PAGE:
There is no shade!

By the time The Divided Ways appeared, Heath-Stubbs had been irresistibly drawn to literary London via an unsuccessful stint of teaching at a boys' prep school in Hampstead and 18 months' editorial work on Hutchinson's Encyclopaedia: he left when this project was only a third of the way through the alphabet, and after his departure the cutting of articles became so cumulatively ruthless that although the finished work contained an entry for Heath-Stubbs there was none for Yeats.

In the pubs of Soho and Fitzrovia he got to know poets such as George Barker and Dylan Thomas as well as the area's great characters and chroniclers - Tambimuttu, Nina Hamnett, Julian Maclaren-Ross; he also met Eliot, who invited him to edit The Faber Book of Twentieth Century Verse (it was published, with Heath-Stubbs's nominee David Wright as co-editor, in 1953). But freelance literary life, combined with a fondness for pubs and company, proved financially precarious; and so in 1952 he gratefully accepted the Gregory Fellowship in Poetry at Leeds University, which he held for the maximum three years, having been persuaded by Professor Bonamy Dobrée to overcome an intense dislike of the place (which he thought damp, dirty and unfriendly).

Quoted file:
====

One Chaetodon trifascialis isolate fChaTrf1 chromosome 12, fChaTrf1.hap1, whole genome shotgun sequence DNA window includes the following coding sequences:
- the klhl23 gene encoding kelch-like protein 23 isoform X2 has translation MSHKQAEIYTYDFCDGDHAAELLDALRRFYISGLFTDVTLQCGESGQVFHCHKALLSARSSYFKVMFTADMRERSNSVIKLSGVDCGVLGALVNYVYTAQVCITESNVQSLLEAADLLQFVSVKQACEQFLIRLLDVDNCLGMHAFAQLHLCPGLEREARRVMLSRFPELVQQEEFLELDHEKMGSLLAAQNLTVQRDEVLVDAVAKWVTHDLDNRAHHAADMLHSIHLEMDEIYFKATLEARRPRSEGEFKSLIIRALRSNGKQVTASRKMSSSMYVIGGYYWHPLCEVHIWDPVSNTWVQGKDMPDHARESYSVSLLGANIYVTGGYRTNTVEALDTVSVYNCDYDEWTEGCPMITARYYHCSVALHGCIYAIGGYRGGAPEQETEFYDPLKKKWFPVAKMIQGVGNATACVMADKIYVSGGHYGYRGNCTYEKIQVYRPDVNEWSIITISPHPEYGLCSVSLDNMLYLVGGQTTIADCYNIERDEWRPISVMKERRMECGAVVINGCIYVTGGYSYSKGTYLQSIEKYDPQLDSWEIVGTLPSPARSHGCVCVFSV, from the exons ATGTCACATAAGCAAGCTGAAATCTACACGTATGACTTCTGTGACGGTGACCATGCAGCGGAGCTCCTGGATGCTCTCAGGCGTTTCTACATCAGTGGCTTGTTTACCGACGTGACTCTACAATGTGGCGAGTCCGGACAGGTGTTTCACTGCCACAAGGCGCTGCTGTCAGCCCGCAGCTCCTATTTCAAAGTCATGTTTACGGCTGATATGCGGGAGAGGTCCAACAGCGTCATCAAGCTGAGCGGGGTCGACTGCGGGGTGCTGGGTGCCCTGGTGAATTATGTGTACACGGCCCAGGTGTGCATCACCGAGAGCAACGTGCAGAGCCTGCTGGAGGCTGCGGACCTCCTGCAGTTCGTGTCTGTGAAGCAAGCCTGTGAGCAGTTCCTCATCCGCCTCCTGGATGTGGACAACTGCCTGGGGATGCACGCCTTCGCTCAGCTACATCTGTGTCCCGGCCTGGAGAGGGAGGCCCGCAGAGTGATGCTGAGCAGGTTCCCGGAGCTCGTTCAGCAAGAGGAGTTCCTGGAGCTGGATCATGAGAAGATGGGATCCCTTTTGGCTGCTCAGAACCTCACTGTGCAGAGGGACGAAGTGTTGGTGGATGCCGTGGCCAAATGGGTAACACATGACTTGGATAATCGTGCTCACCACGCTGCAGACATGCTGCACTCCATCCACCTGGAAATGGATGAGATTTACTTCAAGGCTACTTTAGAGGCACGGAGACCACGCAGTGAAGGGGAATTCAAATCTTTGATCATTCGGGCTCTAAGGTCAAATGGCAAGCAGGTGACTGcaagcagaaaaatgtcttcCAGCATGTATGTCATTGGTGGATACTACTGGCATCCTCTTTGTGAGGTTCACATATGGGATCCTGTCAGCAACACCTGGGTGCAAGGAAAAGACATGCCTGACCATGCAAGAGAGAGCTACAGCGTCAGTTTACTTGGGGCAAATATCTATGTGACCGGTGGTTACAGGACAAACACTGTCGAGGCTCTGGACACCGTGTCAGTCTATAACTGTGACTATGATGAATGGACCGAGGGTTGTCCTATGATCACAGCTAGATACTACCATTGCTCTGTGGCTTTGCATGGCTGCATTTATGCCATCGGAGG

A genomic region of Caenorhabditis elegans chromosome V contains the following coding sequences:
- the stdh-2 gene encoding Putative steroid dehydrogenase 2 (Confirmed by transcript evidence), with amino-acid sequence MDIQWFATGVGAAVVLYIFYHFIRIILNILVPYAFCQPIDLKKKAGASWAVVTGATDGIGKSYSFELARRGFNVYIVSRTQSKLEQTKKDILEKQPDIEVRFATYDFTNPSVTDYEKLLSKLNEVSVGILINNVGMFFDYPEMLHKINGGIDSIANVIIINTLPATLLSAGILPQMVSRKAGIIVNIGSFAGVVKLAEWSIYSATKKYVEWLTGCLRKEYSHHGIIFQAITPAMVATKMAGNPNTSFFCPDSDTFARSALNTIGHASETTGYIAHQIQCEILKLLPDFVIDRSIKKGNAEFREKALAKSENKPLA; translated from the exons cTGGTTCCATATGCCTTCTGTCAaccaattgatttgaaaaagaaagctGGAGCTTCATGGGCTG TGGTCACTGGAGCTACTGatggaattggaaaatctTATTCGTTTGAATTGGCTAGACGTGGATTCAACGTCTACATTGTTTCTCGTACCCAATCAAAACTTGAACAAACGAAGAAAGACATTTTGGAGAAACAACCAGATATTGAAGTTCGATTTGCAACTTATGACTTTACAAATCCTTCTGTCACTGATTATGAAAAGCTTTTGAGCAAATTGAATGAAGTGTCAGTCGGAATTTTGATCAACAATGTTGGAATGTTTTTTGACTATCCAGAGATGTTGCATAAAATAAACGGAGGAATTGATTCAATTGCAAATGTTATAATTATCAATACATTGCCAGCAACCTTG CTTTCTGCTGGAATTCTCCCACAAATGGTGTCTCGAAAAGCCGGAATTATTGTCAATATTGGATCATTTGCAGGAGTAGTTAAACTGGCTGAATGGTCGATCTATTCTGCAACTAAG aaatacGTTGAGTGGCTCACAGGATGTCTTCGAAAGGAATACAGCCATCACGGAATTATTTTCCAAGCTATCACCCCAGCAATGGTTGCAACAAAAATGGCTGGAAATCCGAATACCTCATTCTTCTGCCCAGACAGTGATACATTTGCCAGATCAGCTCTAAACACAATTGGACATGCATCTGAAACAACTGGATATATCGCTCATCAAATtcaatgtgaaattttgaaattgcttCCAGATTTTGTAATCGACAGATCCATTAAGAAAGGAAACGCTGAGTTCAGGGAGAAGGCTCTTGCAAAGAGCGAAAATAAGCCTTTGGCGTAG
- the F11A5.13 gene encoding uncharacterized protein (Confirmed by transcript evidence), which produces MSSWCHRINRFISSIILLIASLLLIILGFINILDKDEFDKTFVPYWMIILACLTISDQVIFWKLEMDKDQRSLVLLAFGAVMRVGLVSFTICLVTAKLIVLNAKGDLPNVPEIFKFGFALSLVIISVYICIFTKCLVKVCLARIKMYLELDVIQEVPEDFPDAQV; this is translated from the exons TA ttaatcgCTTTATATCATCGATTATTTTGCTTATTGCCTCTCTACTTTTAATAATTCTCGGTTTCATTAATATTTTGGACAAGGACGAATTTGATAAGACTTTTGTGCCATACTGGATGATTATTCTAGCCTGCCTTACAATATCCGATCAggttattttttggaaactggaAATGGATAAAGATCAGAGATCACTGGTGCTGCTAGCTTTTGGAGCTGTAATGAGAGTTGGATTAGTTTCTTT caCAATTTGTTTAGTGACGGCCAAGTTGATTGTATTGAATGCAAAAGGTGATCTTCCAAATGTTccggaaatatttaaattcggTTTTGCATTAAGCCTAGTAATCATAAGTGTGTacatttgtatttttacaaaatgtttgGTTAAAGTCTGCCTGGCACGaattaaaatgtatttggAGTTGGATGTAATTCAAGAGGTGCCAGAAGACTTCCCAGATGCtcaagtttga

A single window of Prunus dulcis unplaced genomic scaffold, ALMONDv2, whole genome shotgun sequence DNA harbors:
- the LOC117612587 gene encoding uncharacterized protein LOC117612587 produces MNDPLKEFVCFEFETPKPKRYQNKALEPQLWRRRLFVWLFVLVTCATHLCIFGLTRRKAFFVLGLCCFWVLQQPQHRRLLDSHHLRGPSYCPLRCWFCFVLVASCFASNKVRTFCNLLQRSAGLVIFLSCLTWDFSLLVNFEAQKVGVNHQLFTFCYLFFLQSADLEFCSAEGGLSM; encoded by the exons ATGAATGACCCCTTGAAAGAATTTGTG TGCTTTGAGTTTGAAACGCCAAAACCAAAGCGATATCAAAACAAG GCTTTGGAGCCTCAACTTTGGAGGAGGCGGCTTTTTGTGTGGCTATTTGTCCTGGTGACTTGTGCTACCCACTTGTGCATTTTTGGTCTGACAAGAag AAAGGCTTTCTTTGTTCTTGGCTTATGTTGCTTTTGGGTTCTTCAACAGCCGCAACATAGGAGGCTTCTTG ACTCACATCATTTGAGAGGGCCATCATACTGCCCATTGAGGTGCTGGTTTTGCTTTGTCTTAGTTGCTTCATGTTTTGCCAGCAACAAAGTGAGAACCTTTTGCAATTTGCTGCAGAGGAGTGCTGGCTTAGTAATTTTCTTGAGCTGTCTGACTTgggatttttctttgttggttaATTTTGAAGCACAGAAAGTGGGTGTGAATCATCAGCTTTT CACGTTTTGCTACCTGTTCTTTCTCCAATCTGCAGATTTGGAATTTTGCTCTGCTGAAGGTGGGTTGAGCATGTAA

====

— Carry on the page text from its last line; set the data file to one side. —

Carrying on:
The late 1950s were eventful years for Heath-Stubbs. No sooner had he left Leeds than he was off to Henry Kissinger's international Summer School at Harvard, where the Humanities group was chaired by the poet Richard Wilbur. He was hardly back in England before it was time to leave for Egypt, where he was taking up an appointment at the University of Alexandria, unaware that his otherwise enjoyable tenure there would be dramatically interrupted by the Suez crisis and that the visiting Professor of English would find himself temporarily an "enemy alien".

In 1958, he returned to England once more, determined not to become "an academic expatriate", which he thought a dangerous occupation for a writer; nevertheless, by 1960 he was off yet again, for a year's visiting professorship at Ann Arbor, Michigan.